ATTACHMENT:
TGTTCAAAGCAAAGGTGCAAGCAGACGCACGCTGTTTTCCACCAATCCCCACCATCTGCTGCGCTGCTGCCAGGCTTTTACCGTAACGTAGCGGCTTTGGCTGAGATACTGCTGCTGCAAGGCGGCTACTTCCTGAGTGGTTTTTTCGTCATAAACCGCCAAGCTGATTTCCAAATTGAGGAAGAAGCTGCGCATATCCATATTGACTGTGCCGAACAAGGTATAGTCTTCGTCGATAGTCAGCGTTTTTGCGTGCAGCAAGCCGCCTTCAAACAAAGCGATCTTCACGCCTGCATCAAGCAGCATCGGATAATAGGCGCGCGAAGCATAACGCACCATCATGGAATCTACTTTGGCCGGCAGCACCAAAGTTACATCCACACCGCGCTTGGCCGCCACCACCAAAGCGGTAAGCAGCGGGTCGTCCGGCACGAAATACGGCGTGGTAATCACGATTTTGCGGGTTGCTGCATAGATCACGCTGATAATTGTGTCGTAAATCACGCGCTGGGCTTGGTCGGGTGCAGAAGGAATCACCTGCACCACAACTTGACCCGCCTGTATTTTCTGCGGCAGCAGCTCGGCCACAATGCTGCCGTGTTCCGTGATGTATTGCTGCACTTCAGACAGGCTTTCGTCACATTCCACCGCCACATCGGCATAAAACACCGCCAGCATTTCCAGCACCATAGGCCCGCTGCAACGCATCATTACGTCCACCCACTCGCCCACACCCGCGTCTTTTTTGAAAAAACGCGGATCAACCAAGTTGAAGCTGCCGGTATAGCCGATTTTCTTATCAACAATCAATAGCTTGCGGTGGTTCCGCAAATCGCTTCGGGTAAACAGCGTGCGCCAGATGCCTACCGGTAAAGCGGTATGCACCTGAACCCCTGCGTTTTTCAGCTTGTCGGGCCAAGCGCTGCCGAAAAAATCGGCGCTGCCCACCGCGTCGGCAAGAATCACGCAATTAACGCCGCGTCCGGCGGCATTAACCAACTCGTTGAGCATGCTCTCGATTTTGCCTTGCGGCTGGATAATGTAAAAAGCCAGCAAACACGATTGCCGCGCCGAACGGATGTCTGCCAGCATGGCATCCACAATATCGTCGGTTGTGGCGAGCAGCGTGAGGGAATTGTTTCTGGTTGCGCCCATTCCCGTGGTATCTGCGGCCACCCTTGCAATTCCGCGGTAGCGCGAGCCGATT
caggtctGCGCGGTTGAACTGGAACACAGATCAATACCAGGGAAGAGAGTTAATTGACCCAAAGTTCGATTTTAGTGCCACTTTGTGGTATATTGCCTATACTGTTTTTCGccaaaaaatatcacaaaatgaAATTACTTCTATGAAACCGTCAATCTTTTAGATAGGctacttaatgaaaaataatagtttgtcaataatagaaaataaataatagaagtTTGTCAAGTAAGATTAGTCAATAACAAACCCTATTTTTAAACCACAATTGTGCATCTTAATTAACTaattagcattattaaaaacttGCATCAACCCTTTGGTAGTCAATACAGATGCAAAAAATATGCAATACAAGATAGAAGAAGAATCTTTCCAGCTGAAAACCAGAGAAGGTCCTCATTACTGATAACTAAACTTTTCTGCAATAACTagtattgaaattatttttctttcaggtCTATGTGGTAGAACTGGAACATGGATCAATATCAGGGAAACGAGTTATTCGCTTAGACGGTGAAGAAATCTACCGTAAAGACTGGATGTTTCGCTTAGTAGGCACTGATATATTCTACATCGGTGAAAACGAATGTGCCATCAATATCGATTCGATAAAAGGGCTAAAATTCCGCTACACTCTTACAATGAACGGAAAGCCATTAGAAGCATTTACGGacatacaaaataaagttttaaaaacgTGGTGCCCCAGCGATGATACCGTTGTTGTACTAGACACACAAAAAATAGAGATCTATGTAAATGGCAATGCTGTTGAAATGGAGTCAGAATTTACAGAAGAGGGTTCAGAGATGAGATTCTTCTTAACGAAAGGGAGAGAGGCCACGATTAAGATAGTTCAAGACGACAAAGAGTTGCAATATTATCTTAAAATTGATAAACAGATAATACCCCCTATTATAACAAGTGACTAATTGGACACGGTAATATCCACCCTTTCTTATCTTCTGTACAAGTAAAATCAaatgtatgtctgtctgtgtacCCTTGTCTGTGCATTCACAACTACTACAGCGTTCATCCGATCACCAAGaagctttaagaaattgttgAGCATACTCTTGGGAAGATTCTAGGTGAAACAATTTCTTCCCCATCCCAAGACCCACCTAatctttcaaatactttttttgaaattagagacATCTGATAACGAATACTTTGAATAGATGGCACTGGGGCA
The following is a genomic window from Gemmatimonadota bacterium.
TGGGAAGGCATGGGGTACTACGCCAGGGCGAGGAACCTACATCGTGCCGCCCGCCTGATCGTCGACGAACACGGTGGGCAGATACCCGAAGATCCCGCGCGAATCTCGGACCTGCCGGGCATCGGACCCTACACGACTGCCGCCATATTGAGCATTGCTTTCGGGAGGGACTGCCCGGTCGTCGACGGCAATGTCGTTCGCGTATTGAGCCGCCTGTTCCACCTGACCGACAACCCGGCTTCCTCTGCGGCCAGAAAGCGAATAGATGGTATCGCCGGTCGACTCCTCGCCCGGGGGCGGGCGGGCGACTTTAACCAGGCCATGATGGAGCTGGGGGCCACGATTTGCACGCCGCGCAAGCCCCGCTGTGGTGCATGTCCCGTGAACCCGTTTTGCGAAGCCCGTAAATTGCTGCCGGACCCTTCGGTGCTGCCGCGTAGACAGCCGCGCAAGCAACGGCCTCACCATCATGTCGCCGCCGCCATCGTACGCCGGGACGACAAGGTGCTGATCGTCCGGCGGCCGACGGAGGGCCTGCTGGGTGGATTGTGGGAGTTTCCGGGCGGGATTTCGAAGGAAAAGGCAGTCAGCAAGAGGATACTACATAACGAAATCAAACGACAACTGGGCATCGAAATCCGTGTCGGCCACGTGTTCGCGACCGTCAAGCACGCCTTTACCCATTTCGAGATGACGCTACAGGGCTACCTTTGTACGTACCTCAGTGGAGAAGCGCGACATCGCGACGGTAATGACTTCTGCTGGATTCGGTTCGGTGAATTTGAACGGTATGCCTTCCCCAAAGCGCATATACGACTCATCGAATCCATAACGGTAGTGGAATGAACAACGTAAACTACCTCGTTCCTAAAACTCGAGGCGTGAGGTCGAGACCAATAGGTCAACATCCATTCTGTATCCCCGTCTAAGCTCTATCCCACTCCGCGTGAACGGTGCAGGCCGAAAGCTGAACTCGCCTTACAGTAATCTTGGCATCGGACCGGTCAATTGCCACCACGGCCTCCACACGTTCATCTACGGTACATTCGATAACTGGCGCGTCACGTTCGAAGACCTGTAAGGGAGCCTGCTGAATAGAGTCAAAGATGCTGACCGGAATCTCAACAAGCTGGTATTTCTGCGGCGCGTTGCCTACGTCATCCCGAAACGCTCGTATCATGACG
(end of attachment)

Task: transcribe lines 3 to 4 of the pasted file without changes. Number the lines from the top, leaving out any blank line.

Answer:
The following is a genomic window from Gemmatimonadota bacterium.
TGGGAAGGCATGGGGTACTACGCCAGGGCGAGGAACCTACATCGTGCCGCCCGCCTGATCGTCGACGAACACGGTGGGCAGATACCCGAAGATCCCGCGCGAATCTCGGACCTGCCGGGCATCGGACCCTACACGACTGCCGCCATATTGAGCATTGCTTTCGGGAGGGACTGCCCGGTCGTCGACGGCAATGTCGTTCGCGTATTGAGCCGCCTGTTCCACCTGACCGACAACCCGGCTTCCTCTGCGGCCAGAAAGCGAATAGATGGTATCGCCGGTCGACTCCTCGCCCGGGGGCGGGCGGGCGACTTTAACCAGGCCATGATGGAGCTGGGGGCCACGATTTGCACGCCGCGCAAGCCCCGCTGTGGTGCATGTCCCGTGAACCCGTTTTGCGAAGCCCGTAAATTGCTGCCGGACCCTTCGGTGCTGCCGCGTAGACAGCCGCGCAAGCAACGGCCTCACCATCATGTCGCCGCCGCCATCGTACGCCGGGACGACAAGGTGCTGATCGTCCGGCGGCCGACGGAGGGCCTGCTGGGTGGATTGTGGGAGTTTCCGGGCGGGATTTCGAAGGAAAAGGCAGTCAGCAAGAGGATACTACATAACGAAATCAAACGACAACTGGGCATCGAAATCCGTGTCGGCCACGTGTTCGCGACCGTCAAGCACGCCTTTACCCATTTCGAGATGACGCTACAGGGCTACCTTTGTACGTACCTCAGTGGAGAAGCGCGACATCGCGACGGTAATGACTTCTGCTGGATTCGGTTCGGTGAATTTGAACGGTATGCCTTCCCCAAAGCGCATATACGACTCATCGAATCCATAACGGTAGTGGAATGAACAACGTAAACTACCTCGTTCCTAAAACTCGAGGCGTGAGGTCGAGACCAATAGGTCAACATCCATTCTGTATCCCCGTCTAAGCTCTATCCCACTCCGCGTGAACGGTGCAGGCCGAAAGCTGAACTCGCCTTACAGTAATCTTGGCATCGGACCGGTCAATTGCCACCACGGCCTCCACACGTTCATCTACGGTACATTCGATAACTGGCGCGTCACGTTCGAAGACCTGTAAGGGAGCCTGCTGAATAGAGTCAAAGATGCTGACCGGAATCTCAACAAGCTGGTATTTCTGCGGCGCGTTGCCTACGTCATCCCGAAACGCTCGTATCATGACG